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16 January 2019, Gateway House

India-Japan: opposites that attract

The reason for the two countries’ continued good relationship? They share strategic interests and universal values even if they have divergent ways of thinking

Managing Director, Institute for International Monetary Affairs (IIMA), Japan

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India and Japan are the two big democratic countries in Asia that have in common universal values and strategic interests. Yet, their patterns of behaviour and ways of thinking are at the other end of the spectrum from each other. This may be one of the secrets to their continued good relationship.

The voices we hear from Japanese companies are often about investing in India: that “India has a high potential for investment, but it is hard to make profits due to strong competition”, or that “Different languages from province to province and complicated regulations make it difficult to get the permissions to invest”. The hurdles seem to be high for small and medium companies, and as a result, many of them remain a market to be explored as a long-term target for investment opportunities.

The inauguration of the Modi administration influenced the activities of the Japan-India Business Co-operation Committee (JIBCC) of whose standing committee I am chairman. In September 2014, newly elected prime minister Modi chose Japan as the first destination for an official trip abroad, and he and Prime Minister Abe promised to double the Japanese investment and the number of companies investing in India in the next five years. Since then, visits of officials in the central and state governments have rapidly increased. The JIBCC has also organised, in collaboration with the Embassy of India in Japan and the Japan External Trade Organisation (JETRO), many investment seminars to attract Japanese investment into India.

It is only with India that the Japanese prime minister exchanges a mutual visit annually at the highest level. Compared to this favourable relationship on the political and diplomatic front, the challenge for the Japanese business community is that it has many areas that could be improved on the economic front, including trade volumes, investment amounts and the number of Japanese companies investing in India.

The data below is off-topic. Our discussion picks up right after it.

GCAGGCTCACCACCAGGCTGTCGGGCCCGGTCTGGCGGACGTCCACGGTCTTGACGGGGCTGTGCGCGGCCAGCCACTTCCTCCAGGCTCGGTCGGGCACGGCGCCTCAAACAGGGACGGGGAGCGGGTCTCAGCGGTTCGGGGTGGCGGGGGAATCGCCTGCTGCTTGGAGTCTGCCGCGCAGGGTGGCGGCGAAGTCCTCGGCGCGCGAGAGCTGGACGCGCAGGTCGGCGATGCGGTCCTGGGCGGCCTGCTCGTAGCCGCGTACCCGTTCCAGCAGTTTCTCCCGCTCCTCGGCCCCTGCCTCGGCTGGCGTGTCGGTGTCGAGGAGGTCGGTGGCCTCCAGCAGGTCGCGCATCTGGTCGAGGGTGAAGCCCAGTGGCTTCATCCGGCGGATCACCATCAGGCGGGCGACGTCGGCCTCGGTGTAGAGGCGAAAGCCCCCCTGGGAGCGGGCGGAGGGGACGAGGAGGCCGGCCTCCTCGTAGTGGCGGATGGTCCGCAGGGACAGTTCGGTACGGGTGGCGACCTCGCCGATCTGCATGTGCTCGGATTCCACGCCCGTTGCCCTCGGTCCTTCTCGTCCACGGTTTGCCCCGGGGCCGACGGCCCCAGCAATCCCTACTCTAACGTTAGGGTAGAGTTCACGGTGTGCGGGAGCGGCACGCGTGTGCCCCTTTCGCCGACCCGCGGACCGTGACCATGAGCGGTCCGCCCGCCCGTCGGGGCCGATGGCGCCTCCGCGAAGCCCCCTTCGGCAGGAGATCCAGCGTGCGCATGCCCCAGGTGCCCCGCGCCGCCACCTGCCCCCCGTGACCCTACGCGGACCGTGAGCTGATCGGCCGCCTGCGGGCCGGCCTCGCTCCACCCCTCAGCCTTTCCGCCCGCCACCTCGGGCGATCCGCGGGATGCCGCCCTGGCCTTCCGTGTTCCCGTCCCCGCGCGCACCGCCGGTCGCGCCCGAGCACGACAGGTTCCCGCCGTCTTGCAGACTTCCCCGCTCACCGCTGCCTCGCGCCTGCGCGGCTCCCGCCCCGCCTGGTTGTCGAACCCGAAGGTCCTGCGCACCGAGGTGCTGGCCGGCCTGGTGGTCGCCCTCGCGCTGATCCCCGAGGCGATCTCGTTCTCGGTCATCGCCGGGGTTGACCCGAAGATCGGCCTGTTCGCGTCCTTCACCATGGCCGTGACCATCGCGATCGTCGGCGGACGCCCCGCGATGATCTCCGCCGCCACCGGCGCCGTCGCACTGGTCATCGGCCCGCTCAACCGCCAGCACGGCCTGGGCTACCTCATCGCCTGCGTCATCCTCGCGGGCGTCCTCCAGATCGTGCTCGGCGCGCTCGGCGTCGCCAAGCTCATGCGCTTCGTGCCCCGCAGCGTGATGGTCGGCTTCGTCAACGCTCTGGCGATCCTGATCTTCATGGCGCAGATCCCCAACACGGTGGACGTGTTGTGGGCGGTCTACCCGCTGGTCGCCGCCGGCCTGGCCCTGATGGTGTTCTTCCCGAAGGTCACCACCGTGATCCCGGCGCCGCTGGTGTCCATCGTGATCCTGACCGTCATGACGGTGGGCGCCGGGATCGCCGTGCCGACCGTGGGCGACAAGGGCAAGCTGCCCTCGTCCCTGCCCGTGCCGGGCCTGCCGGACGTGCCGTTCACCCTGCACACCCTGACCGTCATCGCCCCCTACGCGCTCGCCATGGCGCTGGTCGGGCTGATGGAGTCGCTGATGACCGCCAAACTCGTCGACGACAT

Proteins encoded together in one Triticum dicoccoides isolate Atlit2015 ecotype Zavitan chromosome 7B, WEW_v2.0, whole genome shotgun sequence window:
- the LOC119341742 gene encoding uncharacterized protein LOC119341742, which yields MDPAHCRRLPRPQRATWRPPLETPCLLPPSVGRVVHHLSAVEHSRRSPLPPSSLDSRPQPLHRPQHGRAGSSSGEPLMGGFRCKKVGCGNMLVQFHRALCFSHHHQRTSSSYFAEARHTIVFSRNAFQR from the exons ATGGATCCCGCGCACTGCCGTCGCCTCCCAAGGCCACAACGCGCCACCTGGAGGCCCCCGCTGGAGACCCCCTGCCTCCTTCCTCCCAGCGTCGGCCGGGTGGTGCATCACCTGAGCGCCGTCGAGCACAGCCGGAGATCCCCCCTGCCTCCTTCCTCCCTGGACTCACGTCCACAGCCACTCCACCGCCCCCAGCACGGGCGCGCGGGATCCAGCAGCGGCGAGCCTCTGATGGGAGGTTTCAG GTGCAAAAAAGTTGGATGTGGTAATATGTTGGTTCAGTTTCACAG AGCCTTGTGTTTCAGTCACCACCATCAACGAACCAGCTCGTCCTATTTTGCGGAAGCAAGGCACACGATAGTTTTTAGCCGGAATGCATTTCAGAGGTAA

Currently, India is trying to attract manufacturing companies from overseas countries under the slogan of ‘Make in India’ and the whole world has paid attention to India as it is a country with a population of 1.3 billion and the high potential of a rapidly growing consumer class.

It is only relatively recently, in 1991, that India made a transition to a market economy. Although the number of Japanese companies that have invested in India increased to 1441 as of 2018, it compares unfavourably with such Asian countries as Thailand and Indonesia, apart from China, which has attracted 30,000 companies.

According to a November 2018 survey on Japanese overseas direct investment, conducted by the Japan Bank of International Cooperation (JBIC), India ranks second in terms of prospective investment potential in the medium term, lagging behind China over two consecutive years. China’s strength reflects its market that can produce profits currently. On the other hand, India’s advantage overwhelmingly depends on the expectations from its future growth potential.

Can we expect the number of Japanese companies that invest in India to increase in the future? The first challenge, pointed out in the survey, was “severe competition with other companies”: individual companies will have make their own efforts to deal with it. Other challenges include: “opaque implementation of regulations”, “insufficient infrastructure” and “complicated taxation system”. The old perception about the implementation of regulations is now rapidly changing as there emerges an assessment that a significant improvement has been seen in such areas, as GST and others. The JIBCC, in cooperation with the Federation of Indian Chambers of Commerce and Industry (FICCI), is determined to continue to ask the central and state governments to do their best to resolve the issues involved.

In the last quarter of a century that I have been in contact with India, both countries constantly strive for building a relationship of trust in the long-term vision and steadily make efforts to strengthen the bond. I do not know how helpful I can be, but I will contribute to the task of deepening ties between India and Japan.

Muneo Kurauchi is Managing Director, Institute of International Monetary Affairs (IIMA), Japan.

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